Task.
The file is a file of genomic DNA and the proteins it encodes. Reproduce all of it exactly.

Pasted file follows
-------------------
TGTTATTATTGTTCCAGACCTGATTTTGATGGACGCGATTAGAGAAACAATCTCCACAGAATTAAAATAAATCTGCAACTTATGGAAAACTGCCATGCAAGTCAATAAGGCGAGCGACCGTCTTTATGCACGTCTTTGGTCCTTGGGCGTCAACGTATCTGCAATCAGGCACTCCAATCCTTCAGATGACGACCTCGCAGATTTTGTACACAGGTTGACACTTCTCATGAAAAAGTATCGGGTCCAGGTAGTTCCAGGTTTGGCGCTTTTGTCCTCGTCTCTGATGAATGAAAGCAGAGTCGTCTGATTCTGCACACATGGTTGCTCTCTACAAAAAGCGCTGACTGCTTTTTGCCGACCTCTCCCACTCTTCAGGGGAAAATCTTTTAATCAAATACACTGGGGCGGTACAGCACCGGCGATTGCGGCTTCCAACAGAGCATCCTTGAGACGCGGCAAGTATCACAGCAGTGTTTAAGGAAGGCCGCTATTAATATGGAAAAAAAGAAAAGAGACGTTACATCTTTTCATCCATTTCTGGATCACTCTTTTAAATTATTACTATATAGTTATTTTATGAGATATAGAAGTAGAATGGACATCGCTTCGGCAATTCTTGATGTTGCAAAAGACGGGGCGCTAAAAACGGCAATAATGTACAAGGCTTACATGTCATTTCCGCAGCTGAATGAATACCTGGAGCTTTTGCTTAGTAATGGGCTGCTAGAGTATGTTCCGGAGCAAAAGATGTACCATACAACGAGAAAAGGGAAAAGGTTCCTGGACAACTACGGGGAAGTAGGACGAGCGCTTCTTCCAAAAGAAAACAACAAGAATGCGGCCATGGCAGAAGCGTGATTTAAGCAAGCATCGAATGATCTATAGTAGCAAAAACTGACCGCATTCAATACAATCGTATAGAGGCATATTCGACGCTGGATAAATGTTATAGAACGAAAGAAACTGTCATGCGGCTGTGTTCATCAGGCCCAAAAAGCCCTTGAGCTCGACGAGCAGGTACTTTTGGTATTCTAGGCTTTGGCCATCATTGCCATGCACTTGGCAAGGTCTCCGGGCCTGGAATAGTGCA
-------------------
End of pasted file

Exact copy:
TGTTATTATTGTTCCAGACCTGATTTTGATGGACGCGATTAGAGAAACAATCTCCACAGAATTAAAATAAATCTGCAACTTATGGAAAACTGCCATGCAAGTCAATAAGGCGAGCGACCGTCTTTATGCACGTCTTTGGTCCTTGGGCGTCAACGTATCTGCAATCAGGCACTCCAATCCTTCAGATGACGACCTCGCAGATTTTGTACACAGGTTGACACTTCTCATGAAAAAGTATCGGGTCCAGGTAGTTCCAGGTTTGGCGCTTTTGTCCTCGTCTCTGATGAATGAAAGCAGAGTCGTCTGATTCTGCACACATGGTTGCTCTCTACAAAAAGCGCTGACTGCTTTTTGCCGACCTCTCCCACTCTTCAGGGGAAAATCTTTTAATCAAATACACTGGGGCGGTACAGCACCGGCGATTGCGGCTTCCAACAGAGCATCCTTGAGACGCGGCAAGTATCACAGCAGTGTTTAAGGAAGGCCGCTATTAATATGGAAAAAAAGAAAAGAGACGTTACATCTTTTCATCCATTTCTGGATCACTCTTTTAAATTATTACTATATAGTTATTTTATGAGATATAGAAGTAGAATGGACATCGCTTCGGCAATTCTTGATGTTGCAAAAGACGGGGCGCTAAAAACGGCAATAATGTACAAGGCTTACATGTCATTTCCGCAGCTGAATGAATACCTGGAGCTTTTGCTTAGTAATGGGCTGCTAGAGTATGTTCCGGAGCAAAAGATGTACCATACAACGAGAAAAGGGAAAAGGTTCCTGGACAACTACGGGGAAGTAGGACGAGCGCTTCTTCCAAAAGAAAACAACAAGAATGCGGCCATGGCAGAAGCGTGATTTAAGCAAGCATCGAATGATCTATAGTAGCAAAAACTGACCGCATTCAATACAATCGTATAGAGGCATATTCGACGCTGGATAAATGTTATAGAACGAAAGAAACTGTCATGCGGCTGTGTTCATCAGGCCCAAAAAGCCCTTGAGCTCGACGAGCAGGTACTTTTGGTATTCTAGGCTTTGGCCATCATTGCCATGCACTTGGCAAGGTCTCCGGGCCTGGAATAGTGCA